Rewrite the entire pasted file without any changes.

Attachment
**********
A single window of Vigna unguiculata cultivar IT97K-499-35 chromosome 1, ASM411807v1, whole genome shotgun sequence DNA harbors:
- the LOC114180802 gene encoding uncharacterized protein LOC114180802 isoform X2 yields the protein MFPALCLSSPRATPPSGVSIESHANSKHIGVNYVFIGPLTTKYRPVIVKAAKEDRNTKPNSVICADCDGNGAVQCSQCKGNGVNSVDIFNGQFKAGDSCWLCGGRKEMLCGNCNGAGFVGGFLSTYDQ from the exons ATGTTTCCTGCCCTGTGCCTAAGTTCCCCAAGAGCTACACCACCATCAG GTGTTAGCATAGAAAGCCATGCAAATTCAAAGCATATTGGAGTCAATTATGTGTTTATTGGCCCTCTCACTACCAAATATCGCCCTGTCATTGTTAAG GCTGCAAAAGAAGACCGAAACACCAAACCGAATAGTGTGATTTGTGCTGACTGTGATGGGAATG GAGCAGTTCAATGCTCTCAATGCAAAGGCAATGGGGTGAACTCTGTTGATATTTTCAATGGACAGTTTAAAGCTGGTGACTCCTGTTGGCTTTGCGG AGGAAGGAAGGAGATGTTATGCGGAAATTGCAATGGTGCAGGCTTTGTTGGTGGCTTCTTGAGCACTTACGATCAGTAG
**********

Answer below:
A single window of Vigna unguiculata cultivar IT97K-499-35 chromosome 1, ASM411807v1, whole genome shotgun sequence DNA harbors:
- the LOC114180802 gene encoding uncharacterized protein LOC114180802 isoform X2 yields the protein MFPALCLSSPRATPPSGVSIESHANSKHIGVNYVFIGPLTTKYRPVIVKAAKEDRNTKPNSVICADCDGNGAVQCSQCKGNGVNSVDIFNGQFKAGDSCWLCGGRKEMLCGNCNGAGFVGGFLSTYDQ from the exons ATGTTTCCTGCCCTGTGCCTAAGTTCCCCAAGAGCTACACCACCATCAG GTGTTAGCATAGAAAGCCATGCAAATTCAAAGCATATTGGAGTCAATTATGTGTTTATTGGCCCTCTCACTACCAAATATCGCCCTGTCATTGTTAAG GCTGCAAAAGAAGACCGAAACACCAAACCGAATAGTGTGATTTGTGCTGACTGTGATGGGAATG GAGCAGTTCAATGCTCTCAATGCAAAGGCAATGGGGTGAACTCTGTTGATATTTTCAATGGACAGTTTAAAGCTGGTGACTCCTGTTGGCTTTGCGG AGGAAGGAAGGAGATGTTATGCGGAAATTGCAATGGTGCAGGCTTTGTTGGTGGCTTCTTGAGCACTTACGATCAGTAG